The county started out with four groups to interview. But the Brennan Group, the company responsible for recent renovations at the jail, withdrew. Wood said the company had just landed a large project, and company officials were concerned they would not be able to do both and withdrew from consideration.

The firms making presentations Tuesday were Ware Bonsall Architects and Adwarchitects, both of Charlotte, MHAWorks of Greenville, DLR Group of Orlando, Fla. and Mosley Architects of Charlotte.

Company officials talked about their staffs, qualifications and the size and type of projects they have been involved in.

No action was taken after the presentation. However, Wood told commissioners they would meet in closed session to discuss which firm to hire since the process involves contract negotiations.

The vote to hire would have to be made in open session, he noted.

When the request for qualifications first went out in November, the idea had been for a study on the prison and the possibility of new construction.

However, the county is now looking at a second feasibility study that would be done prior to that, Wood said.

"That is trying to see what we can do as quickly as possible to alleviate this overcrowding now. As you all know that is about an $800,000 problem for us annually, and it is growing," he said.

"What is kind of formulating is that we would do an initial study of what can we do initially, particularly with the old prison part and come in with temporary cells that may or may not end up being a permanent part of the jail. The second would be what we originally started out with which would be is what do we do long term?"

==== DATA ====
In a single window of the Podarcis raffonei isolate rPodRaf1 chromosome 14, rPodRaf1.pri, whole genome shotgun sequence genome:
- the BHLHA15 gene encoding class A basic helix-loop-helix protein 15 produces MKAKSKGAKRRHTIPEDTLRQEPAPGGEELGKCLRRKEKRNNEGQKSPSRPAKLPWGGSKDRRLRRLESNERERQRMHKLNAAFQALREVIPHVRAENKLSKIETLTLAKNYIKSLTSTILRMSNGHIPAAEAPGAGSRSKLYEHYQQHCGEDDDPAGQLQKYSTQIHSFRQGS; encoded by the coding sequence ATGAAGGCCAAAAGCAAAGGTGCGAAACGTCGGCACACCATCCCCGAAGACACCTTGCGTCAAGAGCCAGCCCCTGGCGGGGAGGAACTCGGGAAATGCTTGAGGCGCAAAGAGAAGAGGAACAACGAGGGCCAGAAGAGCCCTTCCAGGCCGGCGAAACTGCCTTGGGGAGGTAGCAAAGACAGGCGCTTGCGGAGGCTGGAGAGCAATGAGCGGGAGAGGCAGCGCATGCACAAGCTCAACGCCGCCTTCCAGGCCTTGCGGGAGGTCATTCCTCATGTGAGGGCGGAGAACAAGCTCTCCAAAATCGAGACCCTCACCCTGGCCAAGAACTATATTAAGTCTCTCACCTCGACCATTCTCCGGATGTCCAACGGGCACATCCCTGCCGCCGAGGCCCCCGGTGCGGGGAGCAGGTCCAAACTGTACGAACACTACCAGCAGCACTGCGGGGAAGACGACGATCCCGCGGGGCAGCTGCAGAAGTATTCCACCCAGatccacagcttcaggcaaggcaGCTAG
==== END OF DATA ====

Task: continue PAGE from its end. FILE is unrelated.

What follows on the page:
Bell said he wants to ensure that the county does not put the public, or the officers who work at the jail, at risk by rushing into something that doesn't work.

Bell, who works in probation and parole, has disagreed with his fellow commissioners' desire to have the jail exempted from state jail standards.

Jails and prison are not the same and the county cannot move into the prison as it is, Bell said.

"The sheriff's department is adamant about having it fixed right, whatever we do," Bell said. "I think that is enough said until we get an architect to come in, get a good look at it and set a price."

Wood told commissioners that once they select an architect, the county would negotiate the contract and fees.

Commissioner Joe Daughtery asked if the county would wait until the prison had been transferred, or if it would proceed.

"I think you can go ahead and select the architect, and authorize us to negotiate the contract with them in the interest of saving time," Wood said. "But your point is well made. We cannot sign a contract for any architectural services until you own the prison property.

"You do all the legwork, and that way we save time. We will explain that to the architects that this is all contingent on us receiving approval from the state of North Carolina."

Chairman Wayne Aycock said he wanted to ensure that Pierce and Greenfield are heavily involved in the process. Wood agreed.